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Book details of 'Art and Innovation: The Xerox PARC Artist-In-Residence Program'

Cover of Art and Innovation: The Xerox PARC Artist-In-Residence Program
TitleArt and Innovation: The Xerox PARC Artist-In-Residence Program
Author(s)Craig Harris, John Seely Brown
ISBN0262082756
LanguageEnglish
PublishedJuly 1999
PublisherMIT Press
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Art and Innovation contributor Craig Harris writes that "[b]oth scientists and artists are converging ... in such issues as artificial life, teleprescences, and multimedia and immersive environments." But this connection is often overlooked, and as niche computer technologies become more standard, the groups may be becoming more entrenched and separate. Xerox PARC, now recognized as the hotbed of computer technology development in the latter half of the 20th century (and discussed in books such as Dealers of Lightning), took a new turn in the 1990s. Because of its interest in the "Office of the Future," Xerox paired Bay Area artists with its in-house team of computer scientists (as well as anthropologists, philosophers, linguists, interface designers, mathematicians, and cryptographers) and closely documented their discoveries. At the center of the PAIR Program's mission lies the future of digital media and the thesis that artists should be fundamentally involved with the development of these tools rather than just be consumers of them. Two more diverse and entrenched disciplines could hardly be found, and the surprising results are painstakingly detailed here. Precursors to the 1990s incarnation of the artist-researcher pairing brought about technical innovations such as the first bitmapped graphics editor, a result of the combined efforts of a mathematician and a sculptor. The roughly half-dozen experiments conducted within the PAIR Project are discussed in detail in this book, including a chapter about work on LambdaMOO, the social virtual-reality site that seeks to transcend the Web's use as primarily an information provider. Another particularly strong section of the book, titled "Endless Beginnings," owes much to Jenny Holzer, with multiple lines of thought on one hypertext-based project wrapping through the pages. While this book is limited by the need to present every speck of information (much like a conference paper), the ideas are substantive and worthy of consideration. Computer professionals working on the Web and in software development can read this notebook of ideas to facilitate their own expansive thinking beyond just the merits of clean code.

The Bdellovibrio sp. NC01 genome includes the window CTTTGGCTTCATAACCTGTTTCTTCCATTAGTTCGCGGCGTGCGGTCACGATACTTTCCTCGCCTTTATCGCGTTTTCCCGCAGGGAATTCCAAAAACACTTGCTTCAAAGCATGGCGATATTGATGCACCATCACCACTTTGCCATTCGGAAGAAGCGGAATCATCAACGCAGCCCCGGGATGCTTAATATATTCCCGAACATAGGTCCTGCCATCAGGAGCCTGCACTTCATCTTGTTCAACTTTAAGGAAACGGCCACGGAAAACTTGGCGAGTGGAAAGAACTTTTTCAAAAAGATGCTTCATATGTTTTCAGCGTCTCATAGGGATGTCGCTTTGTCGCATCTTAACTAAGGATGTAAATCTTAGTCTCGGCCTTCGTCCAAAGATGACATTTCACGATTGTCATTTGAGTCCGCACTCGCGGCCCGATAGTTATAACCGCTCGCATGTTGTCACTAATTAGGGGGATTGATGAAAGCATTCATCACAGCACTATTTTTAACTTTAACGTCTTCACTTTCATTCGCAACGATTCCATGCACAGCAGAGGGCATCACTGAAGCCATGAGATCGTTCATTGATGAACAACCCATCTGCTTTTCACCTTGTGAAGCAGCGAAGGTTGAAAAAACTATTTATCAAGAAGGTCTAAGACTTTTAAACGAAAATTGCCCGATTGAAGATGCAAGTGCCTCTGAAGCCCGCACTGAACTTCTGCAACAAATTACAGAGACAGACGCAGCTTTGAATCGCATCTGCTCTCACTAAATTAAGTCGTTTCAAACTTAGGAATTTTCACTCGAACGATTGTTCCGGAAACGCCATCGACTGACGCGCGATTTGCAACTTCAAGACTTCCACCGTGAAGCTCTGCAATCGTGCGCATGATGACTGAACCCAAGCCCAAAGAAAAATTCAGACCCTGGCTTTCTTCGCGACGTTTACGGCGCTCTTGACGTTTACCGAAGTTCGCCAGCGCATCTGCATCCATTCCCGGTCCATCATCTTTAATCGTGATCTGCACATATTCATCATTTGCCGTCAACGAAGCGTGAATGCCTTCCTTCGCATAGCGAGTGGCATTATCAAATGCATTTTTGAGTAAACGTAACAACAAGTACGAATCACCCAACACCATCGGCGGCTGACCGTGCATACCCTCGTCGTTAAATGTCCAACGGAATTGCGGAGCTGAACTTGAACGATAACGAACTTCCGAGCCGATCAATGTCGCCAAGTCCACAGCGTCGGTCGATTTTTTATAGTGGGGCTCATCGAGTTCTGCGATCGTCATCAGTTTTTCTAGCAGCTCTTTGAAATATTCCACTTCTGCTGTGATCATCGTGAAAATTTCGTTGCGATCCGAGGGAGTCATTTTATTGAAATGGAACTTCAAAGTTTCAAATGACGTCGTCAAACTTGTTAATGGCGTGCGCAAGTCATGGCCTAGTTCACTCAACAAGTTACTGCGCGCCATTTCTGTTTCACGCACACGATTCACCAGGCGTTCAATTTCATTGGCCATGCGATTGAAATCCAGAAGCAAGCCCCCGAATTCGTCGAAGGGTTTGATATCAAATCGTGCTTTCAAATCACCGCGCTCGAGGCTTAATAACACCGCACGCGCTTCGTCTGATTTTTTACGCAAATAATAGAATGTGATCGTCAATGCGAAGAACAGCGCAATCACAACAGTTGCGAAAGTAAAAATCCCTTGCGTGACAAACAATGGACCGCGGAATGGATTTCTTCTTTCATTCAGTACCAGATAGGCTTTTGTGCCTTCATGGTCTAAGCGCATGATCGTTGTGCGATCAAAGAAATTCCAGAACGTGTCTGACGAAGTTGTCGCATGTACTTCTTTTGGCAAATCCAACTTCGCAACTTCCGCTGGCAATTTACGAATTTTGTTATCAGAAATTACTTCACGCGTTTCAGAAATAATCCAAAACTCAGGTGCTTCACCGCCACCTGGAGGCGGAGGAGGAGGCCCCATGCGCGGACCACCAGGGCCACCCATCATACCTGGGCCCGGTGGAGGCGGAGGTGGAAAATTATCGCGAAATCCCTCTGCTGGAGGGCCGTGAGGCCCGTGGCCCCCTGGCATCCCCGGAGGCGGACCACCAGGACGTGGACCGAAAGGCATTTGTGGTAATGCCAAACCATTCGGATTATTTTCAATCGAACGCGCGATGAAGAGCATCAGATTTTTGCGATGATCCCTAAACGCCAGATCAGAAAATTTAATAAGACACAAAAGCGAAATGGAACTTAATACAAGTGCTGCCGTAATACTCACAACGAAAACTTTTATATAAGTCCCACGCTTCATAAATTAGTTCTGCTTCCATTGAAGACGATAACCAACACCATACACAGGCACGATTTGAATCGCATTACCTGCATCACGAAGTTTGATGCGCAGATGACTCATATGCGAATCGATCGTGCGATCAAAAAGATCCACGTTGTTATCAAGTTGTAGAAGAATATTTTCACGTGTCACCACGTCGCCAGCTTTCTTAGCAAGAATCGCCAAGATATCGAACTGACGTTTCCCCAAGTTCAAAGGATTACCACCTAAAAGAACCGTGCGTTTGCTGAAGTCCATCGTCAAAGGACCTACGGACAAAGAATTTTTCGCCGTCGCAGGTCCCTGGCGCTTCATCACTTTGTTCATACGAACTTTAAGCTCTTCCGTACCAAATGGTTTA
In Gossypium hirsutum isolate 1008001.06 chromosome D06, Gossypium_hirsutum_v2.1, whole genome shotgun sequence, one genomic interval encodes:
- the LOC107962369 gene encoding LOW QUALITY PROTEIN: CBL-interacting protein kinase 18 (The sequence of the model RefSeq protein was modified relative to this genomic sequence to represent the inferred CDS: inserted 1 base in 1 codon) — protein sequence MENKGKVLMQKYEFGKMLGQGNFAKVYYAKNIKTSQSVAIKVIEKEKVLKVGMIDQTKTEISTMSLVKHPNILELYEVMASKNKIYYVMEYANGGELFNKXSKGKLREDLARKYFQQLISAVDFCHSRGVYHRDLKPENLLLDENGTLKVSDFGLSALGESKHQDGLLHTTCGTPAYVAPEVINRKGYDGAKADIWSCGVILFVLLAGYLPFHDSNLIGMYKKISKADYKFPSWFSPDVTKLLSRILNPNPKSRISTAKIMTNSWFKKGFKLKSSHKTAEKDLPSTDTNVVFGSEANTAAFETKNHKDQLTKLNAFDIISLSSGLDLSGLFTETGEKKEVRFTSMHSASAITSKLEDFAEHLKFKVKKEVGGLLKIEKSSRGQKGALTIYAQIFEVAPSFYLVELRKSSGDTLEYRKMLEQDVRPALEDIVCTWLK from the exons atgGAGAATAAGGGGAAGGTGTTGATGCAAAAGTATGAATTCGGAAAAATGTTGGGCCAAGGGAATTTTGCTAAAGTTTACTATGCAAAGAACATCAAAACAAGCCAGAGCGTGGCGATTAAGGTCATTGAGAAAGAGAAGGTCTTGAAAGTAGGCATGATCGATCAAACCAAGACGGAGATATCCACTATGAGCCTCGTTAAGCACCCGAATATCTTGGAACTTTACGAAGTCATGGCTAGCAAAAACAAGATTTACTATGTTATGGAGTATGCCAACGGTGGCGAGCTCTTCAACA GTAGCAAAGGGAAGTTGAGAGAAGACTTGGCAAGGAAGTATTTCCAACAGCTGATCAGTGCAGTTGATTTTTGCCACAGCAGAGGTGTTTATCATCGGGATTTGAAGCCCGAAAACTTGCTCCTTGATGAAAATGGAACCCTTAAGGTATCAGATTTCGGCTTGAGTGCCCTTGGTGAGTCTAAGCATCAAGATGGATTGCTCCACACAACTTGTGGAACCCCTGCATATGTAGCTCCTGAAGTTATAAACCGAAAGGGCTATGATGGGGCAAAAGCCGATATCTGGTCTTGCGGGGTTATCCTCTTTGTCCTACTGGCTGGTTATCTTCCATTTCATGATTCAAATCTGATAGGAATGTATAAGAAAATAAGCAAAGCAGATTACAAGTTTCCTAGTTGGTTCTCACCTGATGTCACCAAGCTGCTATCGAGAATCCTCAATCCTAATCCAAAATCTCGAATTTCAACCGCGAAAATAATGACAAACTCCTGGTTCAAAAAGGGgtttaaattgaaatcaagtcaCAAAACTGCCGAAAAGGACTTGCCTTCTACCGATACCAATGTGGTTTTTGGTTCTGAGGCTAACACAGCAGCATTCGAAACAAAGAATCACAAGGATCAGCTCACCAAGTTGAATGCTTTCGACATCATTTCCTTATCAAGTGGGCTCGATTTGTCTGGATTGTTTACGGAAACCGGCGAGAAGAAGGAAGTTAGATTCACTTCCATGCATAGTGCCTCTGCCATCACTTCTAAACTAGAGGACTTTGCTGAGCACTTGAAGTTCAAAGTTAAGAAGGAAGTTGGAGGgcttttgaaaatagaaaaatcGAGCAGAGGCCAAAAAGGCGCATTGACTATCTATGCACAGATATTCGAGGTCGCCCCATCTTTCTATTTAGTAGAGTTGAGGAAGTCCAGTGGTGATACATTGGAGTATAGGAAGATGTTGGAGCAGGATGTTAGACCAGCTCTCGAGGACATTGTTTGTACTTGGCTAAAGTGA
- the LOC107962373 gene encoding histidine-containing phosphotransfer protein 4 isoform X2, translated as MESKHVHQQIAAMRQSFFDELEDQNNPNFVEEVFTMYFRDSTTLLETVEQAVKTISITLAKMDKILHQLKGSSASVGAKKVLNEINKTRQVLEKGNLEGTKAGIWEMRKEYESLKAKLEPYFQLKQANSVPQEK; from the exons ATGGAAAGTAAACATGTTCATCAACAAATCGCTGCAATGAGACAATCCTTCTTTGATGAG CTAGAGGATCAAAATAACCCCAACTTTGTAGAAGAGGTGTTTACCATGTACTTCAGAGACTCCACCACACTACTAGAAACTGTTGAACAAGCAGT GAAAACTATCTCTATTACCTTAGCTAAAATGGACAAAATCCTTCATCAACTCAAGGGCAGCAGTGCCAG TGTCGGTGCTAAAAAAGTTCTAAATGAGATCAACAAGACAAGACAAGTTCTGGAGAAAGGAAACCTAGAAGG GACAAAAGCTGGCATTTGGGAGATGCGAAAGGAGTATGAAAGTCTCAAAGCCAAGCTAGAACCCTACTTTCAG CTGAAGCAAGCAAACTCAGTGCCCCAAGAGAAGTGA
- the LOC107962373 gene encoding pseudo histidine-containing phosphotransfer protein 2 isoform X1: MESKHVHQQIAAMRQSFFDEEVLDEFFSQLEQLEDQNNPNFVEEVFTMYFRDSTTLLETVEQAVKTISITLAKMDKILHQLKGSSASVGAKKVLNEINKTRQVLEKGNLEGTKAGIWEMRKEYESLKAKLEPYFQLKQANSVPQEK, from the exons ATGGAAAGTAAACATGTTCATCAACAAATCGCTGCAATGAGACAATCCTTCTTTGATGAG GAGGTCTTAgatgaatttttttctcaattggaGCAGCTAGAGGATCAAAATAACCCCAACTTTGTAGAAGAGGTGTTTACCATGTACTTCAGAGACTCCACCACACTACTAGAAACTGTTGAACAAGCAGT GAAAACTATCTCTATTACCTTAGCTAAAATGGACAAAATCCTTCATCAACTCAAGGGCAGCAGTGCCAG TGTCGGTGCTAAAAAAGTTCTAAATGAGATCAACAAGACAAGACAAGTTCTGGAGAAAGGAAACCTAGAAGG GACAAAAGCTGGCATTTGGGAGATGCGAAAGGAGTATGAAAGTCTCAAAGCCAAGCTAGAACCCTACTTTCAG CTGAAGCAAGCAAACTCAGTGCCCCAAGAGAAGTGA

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Book description:

The idea behind Xerox's interdisciplinary Palo Alto Research Center (PARC) is simple: if you put creative people in a hothouse setting, innovation will naturally emerge. PARC's Artist-in-Residence Program (PAIR) brings artists who use new media to PARC and pairs them with researchers who often use the same media, though in different contexts. This is radically different from most corporate support of the arts, where there is little intersection between the disciplines. The result is both interesting art and new scientific innovations. Art and Innovation explores the unique process that grew from this pairing of new media artists and scientists working at the frontier of developing technologies. In addition to discussing specific works created during several long-term residencies, the artists and researchers reveal the similarities and differences in their approaches and perspectives as they engage each other in a search for new methods for communication and creativity. Contributors: Marshall Bern, David Biegelsen, Michael Black, Jeanette Blomberg, John Seely Brown, Margaret Crane, Paul De Marinis, Jeanne C. Finley, Rich Gold, Craig Harris, Steve Harrison, David Levy, Constance Lewallen, Dale MacDonald, Judy Malloy, Cathy Marshall, Scott Minneman, John Muse, Susan Newman, Joel Slayton, Lucy Suchman, Randy Trigg, Stephen Wilson, Jon Winet, Pamela Z.

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